Tag: Vietnam

Vietnam to get a new leadership as CPV Congress kicks off
Asia Pacific Focus

Vietnam to get a new leadership as CPV Congress kicks off

Community Party of Vietnam has begun the 13th National Congress to finalise its new leadership

Vietnam’s ruling Communist Party has gathered on Monday with the aim of selecting its new leadership which will guide the country’s future policy over the next five years.

Amid the ongoing fight against COVID-19 and recovery efforts, around 1,600 leading members of the Communist Party of Vietnam (CPV) have come together from all parts of the country to Hanoi for the 13th National Congress. 

The conclave takes place every five years to choose the new leadership and set key diplomatic and economic policies that will lead the way for the country in the world order. This year’s gathering is being dubbed as the most crucial conclave since its introduction in 1935, noting that it is taking place at a time when Vietnam is grappling with the repercussions of the COVID-19 pandemic. 

During the 13th Congress, nationwide delegates of the Communist Party will be holding multiple meetings over the next nine days to decide the new leadership team for Vietnam, formulate socio-economic policies for the next five years, and set the course for the country’s international diplomacy. Beginning on Monday, the conclave will come to an end on February 2 when Vietnam’s new leadership will be announced. 

Another focus will be on the fate of Vietnamese President Nguyen Phu Trong, who has been keeping unwell for some time now. As the Communist Party’s general secretary, 76-year-old Nguyen Phu Trong took charge of the country’s presidency in October 2018 and is currently in his second term. Over the past two years, Trong has gained massive popularity owing to his record on Vietnam’s economic growth and fight against corruption.

The new leadership of the Communist-ruled nation will be facing major challenges in reviving its economy in the wake of the pandemic crisis and stabilize strategic and diplomatic relations with countries across the world, particularly with China and the US.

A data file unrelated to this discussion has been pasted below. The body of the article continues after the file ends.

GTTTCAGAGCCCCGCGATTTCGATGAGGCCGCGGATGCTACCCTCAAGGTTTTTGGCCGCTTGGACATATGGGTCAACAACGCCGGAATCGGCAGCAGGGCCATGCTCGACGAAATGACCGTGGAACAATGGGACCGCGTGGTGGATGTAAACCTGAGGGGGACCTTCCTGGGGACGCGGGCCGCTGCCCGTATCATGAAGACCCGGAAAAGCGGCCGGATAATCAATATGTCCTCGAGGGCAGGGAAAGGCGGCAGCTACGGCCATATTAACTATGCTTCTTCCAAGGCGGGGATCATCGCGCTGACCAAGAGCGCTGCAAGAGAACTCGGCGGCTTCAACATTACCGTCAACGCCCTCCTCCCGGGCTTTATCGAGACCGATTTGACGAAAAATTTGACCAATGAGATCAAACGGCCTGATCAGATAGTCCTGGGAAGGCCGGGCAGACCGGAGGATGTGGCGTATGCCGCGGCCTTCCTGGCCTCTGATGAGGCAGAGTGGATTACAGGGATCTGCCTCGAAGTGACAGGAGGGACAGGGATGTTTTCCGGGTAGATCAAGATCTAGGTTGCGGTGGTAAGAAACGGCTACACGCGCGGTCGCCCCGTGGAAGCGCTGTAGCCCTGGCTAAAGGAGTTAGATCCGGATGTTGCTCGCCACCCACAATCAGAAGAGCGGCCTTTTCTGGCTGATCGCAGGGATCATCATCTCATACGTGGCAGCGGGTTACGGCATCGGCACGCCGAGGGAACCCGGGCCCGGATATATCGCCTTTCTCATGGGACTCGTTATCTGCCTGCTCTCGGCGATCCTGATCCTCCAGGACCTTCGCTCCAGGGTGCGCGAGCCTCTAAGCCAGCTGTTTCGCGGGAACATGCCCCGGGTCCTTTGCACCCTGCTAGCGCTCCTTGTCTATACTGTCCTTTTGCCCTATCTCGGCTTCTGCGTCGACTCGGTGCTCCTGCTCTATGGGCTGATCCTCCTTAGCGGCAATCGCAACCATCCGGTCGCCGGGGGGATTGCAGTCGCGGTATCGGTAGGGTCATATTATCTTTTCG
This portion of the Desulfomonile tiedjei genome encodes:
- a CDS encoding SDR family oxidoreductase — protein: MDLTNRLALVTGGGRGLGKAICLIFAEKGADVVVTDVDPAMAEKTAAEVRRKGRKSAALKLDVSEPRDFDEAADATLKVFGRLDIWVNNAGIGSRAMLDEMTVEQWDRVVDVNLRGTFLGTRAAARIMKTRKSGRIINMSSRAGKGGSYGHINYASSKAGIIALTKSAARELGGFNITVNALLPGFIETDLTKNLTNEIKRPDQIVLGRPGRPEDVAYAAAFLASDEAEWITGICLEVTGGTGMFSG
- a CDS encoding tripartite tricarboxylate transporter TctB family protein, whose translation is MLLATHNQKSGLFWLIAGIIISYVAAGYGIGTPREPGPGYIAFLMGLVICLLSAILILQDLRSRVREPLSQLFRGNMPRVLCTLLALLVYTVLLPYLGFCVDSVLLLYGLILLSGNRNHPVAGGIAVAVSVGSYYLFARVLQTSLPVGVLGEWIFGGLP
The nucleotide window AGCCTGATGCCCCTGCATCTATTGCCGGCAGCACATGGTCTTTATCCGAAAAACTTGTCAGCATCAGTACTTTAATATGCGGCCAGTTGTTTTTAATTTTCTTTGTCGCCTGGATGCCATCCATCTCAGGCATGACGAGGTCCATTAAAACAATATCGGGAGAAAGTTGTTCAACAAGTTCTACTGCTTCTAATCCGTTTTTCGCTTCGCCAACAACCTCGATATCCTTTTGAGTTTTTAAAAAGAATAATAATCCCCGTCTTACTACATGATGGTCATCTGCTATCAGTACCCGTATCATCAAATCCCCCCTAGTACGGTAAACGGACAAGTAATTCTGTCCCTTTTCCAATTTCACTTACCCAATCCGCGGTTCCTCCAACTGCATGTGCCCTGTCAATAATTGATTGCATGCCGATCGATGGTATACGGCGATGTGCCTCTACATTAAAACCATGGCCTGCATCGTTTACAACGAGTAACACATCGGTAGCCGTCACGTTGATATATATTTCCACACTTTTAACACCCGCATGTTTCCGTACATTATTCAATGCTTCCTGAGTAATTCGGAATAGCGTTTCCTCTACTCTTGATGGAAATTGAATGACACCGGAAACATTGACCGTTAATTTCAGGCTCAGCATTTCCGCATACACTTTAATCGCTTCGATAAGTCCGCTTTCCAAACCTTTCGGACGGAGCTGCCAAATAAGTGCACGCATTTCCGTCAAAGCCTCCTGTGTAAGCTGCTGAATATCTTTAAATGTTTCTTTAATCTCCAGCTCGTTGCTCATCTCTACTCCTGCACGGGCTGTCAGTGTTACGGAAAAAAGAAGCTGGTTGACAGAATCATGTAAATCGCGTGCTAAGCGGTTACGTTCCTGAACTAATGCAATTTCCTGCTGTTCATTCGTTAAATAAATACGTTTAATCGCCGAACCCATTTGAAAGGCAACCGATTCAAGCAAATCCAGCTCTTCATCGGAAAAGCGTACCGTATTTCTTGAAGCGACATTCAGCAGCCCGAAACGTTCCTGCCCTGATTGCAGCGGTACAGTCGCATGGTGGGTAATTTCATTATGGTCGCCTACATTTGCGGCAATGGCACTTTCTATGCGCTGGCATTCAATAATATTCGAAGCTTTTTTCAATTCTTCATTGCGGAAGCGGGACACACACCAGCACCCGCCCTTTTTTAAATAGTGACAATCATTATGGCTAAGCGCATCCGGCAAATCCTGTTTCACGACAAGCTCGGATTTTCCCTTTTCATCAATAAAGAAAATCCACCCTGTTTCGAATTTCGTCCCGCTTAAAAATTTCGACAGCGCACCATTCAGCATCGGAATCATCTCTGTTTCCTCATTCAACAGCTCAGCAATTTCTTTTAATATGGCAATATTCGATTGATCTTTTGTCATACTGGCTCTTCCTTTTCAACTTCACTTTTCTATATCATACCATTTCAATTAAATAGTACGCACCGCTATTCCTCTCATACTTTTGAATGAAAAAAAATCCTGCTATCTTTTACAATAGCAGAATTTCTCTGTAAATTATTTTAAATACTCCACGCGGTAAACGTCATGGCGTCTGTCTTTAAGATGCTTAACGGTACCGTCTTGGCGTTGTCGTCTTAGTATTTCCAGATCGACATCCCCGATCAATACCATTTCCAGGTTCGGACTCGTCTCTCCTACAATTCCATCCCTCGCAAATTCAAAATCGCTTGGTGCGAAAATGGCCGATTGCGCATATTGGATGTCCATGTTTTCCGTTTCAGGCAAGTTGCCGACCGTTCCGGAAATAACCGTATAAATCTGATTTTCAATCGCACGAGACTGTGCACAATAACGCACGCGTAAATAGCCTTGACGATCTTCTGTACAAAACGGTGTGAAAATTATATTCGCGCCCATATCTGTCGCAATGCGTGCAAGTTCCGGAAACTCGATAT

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Reportedly, there is intense competition among leading members of the party for the top posts, including the “four pillars” – the Party chief; State president; Prime Minister; and National Assembly Chair. The Communist party’s general secretary holds the most power in Vietnam, followed by the president, who is regarded as the head of government. 

Interestingly, as Vietnam’s largest trade partners, the US and China are expected to keep a close eye on the selection process for the new leadership. Vietnam is targeting to become a developed nation before 2045 by targeting its average annual growth between 6.5% and 7.0% in the next five years. 

China new legislation allowing an attack on foreign vessels hikes confrontation chances between Beijing and Tokyo
Asia Pacific Focus

China new legislation allowing an attack on foreign vessels hikes confrontation chances between Beijing and Tokyo

On Wednesday China’s National People’s Congress proposed a new law allowing attacks on foreign vessels in its waters, in order to curb illegal activities and invasion. Observers believe that the new draft legislation would heat up things between China and Japan as China has claimed its territorial right over contested Japan-administered Senkaku islands. 

Chinese coast guard ships have been stationed near the Senkakus islands in the East China Sea for the longest time. The new Chinese legislation, which is believed to get go-ahead in December, would give more freedom to Chinese coast guards as compared to their Japanese counterparts in terms of striking against the rival forces.

Tokyo strongly objected to China’s rampant military expansion in South and East China Sea. On Monday, Chief Cabinet Secretary Katsunobu Kato, during a press conference, said, “We take the repeated entry into the contiguous zone and intrusions into Japanese territorial waters very seriously, and have issued warnings through our coast guard ships as well as made strong protests through diplomatic channels.”

“We will remain vigilant and, coordinating among the relevant ministries, continue to gather information and maintain surveillance over the Senkaku Islands in order to protect our territory,” the top government spokesman added.

Chinese government has been trying to integrate its coast guards with its naval forces and the new legislation would allow the coast guard vessels to attack any foreign vessels with shipborne or airborne weapons. It would also give them liberty to undertake other measures, including detention and towing, in the name of saving its exclusive economic zones, artificial islands and its sovereignty of Chinese waters.

Of late, China has aggressively doubled its naval presence in a year’s time as compared to Japanese patrolling ships. Reports have confirmed that China has deployed 10,000-ton-plus ships equipped with 76-millimeter guns — becoming the country with the world’s largest fleet of coast guard vessels.

Analysts believed that it was China’s response to Japan’s efforts towards shoring up support from other regionals powers to build a united front against China, through defense and trade deals. Last month Japan entered strategic trade and defense agreements with Vietnam and Indonesia.

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